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Leaders Of Tomorrow Or Today? How Millennial Leadership Development Is Preparing For Your Job

  Millennials are the leaders of tomorrow. But I don't mean tomorrow as in the distant future, I mean tomorrow as in the near, near future. That is, just about to happen, here and now. Millennial leadership development is preparing for high level roles, as we speak. Millennials are not necessarily new to the workforce anymore. The top range of the millennial generation are now in their late thirties. These people have done their time in entry level positions and are now reaching high levels of expertise. You know what that means? Your company may soon be run entirely by members of the millennial generation. Boomers play a huge role here, too. As the silver tsunami hits, there's going to be a lot of space left open at the top. And with a huge population of millennials having worked tirelessly to receive a promotion and to climb the corporate ladder, now ...

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Millennial Job Search: An Inside Look (Part 1)

A series of posts from the point of view of Careermind’s intern Meredith, a millennial just trying to figure out what’s next for her career… and how she’s going to get there! Join her millennial job search journey. Even though I know this is just the first of many trying situations I’m going to face in the work world, the job hunt has been a serious challenge. Actually landing a job has always been tricky, regardless of when you are looking. What seems to be the biggest obstacle for me in today’s world is just getting through the initial steps of finding and applying for something. There are challenges that I think my generation has to deal with when applying for jobs right out of school that my friends from previous generations didn’t face. Millennials have student loan debts that are ...

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Meredith Brandt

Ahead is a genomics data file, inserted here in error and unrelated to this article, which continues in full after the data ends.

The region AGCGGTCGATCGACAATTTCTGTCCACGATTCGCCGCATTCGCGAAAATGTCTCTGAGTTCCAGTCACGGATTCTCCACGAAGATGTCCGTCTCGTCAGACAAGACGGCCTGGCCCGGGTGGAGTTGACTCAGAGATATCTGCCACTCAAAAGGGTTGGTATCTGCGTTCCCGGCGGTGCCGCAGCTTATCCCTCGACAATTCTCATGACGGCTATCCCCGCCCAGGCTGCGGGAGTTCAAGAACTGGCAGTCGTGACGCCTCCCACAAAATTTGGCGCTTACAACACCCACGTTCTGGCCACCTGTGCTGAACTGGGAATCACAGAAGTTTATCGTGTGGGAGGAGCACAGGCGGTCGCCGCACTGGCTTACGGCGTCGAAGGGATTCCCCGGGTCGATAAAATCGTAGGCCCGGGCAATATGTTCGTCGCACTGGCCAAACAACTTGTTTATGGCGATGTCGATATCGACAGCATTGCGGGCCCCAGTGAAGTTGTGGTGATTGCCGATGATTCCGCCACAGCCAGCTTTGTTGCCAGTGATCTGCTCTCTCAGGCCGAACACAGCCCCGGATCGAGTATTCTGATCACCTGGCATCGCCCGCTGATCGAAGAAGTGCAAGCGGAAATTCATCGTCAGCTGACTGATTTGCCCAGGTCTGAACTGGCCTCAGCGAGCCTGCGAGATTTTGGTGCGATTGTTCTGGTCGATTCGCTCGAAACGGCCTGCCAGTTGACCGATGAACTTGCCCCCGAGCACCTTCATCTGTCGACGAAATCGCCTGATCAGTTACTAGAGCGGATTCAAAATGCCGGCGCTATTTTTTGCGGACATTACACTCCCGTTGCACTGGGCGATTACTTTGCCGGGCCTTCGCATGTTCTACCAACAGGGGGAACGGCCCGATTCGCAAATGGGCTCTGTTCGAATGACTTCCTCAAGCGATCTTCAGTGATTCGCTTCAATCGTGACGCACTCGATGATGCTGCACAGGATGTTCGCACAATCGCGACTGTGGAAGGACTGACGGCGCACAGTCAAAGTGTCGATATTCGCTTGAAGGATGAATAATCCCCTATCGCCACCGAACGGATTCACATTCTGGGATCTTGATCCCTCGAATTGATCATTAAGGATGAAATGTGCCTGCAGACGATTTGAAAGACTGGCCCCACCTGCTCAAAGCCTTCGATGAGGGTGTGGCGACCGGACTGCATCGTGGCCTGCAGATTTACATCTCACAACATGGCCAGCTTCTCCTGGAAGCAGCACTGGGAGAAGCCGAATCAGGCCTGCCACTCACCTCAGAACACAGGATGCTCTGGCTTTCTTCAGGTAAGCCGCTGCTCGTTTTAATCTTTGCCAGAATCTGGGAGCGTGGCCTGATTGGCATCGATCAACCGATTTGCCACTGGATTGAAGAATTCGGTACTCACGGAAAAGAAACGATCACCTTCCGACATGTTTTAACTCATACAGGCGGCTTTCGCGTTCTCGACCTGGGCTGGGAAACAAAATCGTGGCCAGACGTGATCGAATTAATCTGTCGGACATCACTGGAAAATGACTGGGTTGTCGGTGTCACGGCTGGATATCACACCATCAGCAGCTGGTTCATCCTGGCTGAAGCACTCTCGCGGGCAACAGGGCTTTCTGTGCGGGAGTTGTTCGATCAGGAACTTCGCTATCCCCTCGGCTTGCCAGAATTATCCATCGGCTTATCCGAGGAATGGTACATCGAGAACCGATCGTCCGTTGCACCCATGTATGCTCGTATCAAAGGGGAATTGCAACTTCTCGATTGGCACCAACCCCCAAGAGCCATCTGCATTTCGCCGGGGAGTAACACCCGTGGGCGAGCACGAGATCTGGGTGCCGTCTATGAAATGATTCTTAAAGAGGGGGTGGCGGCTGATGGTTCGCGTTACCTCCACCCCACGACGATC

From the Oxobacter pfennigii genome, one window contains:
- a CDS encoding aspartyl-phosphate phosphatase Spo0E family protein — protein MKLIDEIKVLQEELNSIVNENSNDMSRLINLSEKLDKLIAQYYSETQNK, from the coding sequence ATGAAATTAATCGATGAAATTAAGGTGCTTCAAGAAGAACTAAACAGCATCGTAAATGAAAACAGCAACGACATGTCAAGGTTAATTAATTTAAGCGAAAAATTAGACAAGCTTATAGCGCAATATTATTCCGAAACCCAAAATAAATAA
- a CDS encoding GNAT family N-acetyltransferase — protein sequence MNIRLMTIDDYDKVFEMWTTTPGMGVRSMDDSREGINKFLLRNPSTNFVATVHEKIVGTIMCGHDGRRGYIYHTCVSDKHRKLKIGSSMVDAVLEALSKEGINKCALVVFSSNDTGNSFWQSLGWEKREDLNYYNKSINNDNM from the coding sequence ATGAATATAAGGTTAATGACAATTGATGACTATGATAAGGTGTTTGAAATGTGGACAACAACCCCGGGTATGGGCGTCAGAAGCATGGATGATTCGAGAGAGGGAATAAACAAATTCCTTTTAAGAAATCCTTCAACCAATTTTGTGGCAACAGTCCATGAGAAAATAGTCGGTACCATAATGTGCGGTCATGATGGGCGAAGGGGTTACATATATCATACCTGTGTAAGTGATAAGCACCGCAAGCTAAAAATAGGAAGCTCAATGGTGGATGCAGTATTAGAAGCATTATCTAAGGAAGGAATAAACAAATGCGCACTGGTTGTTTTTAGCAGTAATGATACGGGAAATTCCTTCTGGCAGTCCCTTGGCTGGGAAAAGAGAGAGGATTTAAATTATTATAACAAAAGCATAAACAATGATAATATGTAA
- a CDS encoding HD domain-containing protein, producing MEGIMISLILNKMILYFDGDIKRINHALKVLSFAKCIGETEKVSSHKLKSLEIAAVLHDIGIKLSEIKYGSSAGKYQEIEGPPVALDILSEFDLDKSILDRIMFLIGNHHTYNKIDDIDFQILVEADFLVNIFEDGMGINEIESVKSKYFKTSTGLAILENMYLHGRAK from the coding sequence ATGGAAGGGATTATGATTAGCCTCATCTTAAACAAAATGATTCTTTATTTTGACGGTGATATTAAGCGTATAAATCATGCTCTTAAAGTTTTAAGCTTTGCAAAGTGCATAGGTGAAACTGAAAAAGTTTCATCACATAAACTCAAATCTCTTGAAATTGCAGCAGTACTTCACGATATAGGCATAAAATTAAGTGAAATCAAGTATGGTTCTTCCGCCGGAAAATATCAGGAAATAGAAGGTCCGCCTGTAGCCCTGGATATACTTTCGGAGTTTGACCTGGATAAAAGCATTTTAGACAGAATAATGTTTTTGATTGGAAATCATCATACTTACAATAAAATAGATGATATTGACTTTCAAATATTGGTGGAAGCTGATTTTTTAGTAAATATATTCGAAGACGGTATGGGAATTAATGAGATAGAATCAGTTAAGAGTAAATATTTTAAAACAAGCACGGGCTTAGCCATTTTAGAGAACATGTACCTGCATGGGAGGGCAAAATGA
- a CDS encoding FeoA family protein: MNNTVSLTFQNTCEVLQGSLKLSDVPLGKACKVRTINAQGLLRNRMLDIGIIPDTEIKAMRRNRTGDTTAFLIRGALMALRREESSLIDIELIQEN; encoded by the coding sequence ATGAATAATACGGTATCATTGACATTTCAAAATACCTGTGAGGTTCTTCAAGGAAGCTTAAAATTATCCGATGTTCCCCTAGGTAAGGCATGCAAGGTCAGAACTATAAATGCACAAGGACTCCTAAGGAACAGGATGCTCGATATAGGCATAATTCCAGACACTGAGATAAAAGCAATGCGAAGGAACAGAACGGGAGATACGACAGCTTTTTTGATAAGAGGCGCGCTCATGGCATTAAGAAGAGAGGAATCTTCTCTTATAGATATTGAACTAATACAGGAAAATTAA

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4 Ways to Retain Millennial Employees That Don’t Involve Free Food

It’s one thing to attract millennials to your organization, but it’s an entirely different thing to keep them coming back. Many companies have focused on culture to get millennials engaged. But while Food Truck Friday and a fully stocked kitchen might draw people in, once the novelty of it all wears off, you’ll be left with unfulfilled and unengaged employees who will be off looking for whatever can offer them better. Don’t be so focused on creating a fun and flashy environment that you forget what millennials are really after: establishing and growing their emerging careers. Look at Google, for instance. Google has the culture - the open office decor, the on-campus bowling alley, the nap pods. It has perks that would make even the most job-stable person start dreaming of working at such a place. However, what keeps people working there ...

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Millennials Talk Back: Responding to the Research

Plenty of time, money, and effort has been dedicated to understanding the millennial mind: what millennials want, how millennials best function, the things millennials value most. But most of the time, the research on millennials is missing some important information - the actual voices of the people in question. Often when reading or talking about research on millennials, especially in the workforce, they become a generic population, generalized and amorphous. Their traits are categorized, and their wants and needs simplified. But, at Careerminds, we put it upon ourselves to listen to the individual needs and concerns of people rather than treat them as one of a group. So, rather than overgeneralizing, we asked our millennial participants and followers to voice their individual opinions. As part of Careerminds’ social media outreach effort, over the past few months we have conducted Millennial Polls on ...

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How To Retain Your Millennial Talent

Millennials are getting a bad rap.  According to several recent surveys and media interviews, company loyalty among millennials no longer exists.  But when you really ask why, concerns among workers born between 1982 and 2002 have been issues for generations.  Maybe millennials are just the first group to effectively articulate them. Business News Daily quotes the president of a high tech firm employing primarily millennials who says the group “wants to feel like they are a part of something bigger than just their jobs.”  Sounds pretty reasonable.  In fact, with such a broader perspective, employees’ efforts, ideas and productivity can only improve. So here’s a thought for senior management: ask yourself from time to time, “how can I answer the question ‘what’s the point?’ if posed by an employee?”  And “do our people get to feel their impact on our company’s success?” Is ...

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